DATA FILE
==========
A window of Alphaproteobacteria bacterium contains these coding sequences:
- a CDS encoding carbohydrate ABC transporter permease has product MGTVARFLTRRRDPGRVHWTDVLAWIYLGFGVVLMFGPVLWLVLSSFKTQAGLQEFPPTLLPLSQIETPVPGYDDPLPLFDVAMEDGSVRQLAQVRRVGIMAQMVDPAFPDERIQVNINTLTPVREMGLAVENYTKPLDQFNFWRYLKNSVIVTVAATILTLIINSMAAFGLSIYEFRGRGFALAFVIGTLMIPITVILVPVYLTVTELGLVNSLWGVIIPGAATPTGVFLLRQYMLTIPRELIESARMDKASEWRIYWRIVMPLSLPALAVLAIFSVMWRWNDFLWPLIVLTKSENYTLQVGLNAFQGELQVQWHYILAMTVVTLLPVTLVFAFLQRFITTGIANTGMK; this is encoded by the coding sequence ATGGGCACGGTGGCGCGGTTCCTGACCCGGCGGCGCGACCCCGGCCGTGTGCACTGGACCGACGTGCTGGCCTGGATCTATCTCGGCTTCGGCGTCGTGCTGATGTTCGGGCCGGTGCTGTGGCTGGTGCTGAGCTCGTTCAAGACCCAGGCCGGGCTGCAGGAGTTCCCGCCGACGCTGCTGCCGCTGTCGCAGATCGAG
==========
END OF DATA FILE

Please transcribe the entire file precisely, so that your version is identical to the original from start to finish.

A window of Alphaproteobacteria bacterium contains these coding sequences:
- a CDS encoding carbohydrate ABC transporter permease has product MGTVARFLTRRRDPGRVHWTDVLAWIYLGFGVVLMFGPVLWLVLSSFKTQAGLQEFPPTLLPLSQIETPVPGYDDPLPLFDVAMEDGSVRQLAQVRRVGIMAQMVDPAFPDERIQVNINTLTPVREMGLAVENYTKPLDQFNFWRYLKNSVIVTVAATILTLIINSMAAFGLSIYEFRGRGFALAFVIGTLMIPITVILVPVYLTVTELGLVNSLWGVIIPGAATPTGVFLLRQYMLTIPRELIESARMDKASEWRIYWRIVMPLSLPALAVLAIFSVMWRWNDFLWPLIVLTKSENYTLQVGLNAFQGELQVQWHYILAMTVVTLLPVTLVFAFLQRFITTGIANTGMK; this is encoded by the coding sequence ATGGGCACGGTGGCGCGGTTCCTGACCCGGCGGCGCGACCCCGGCCGTGTGCACTGGACCGACGTGCTGGCCTGGATCTATCTCGGCTTCGGCGTCGTGCTGATGTTCGGGCCGGTGCTGTGGCTGGTGCTGAGCTCGTTCAAGACCCAGGCCGGGCTGCAGGAGTTCCCGCCGACGCTGCTGCCGCTGTCGCAGATCGAG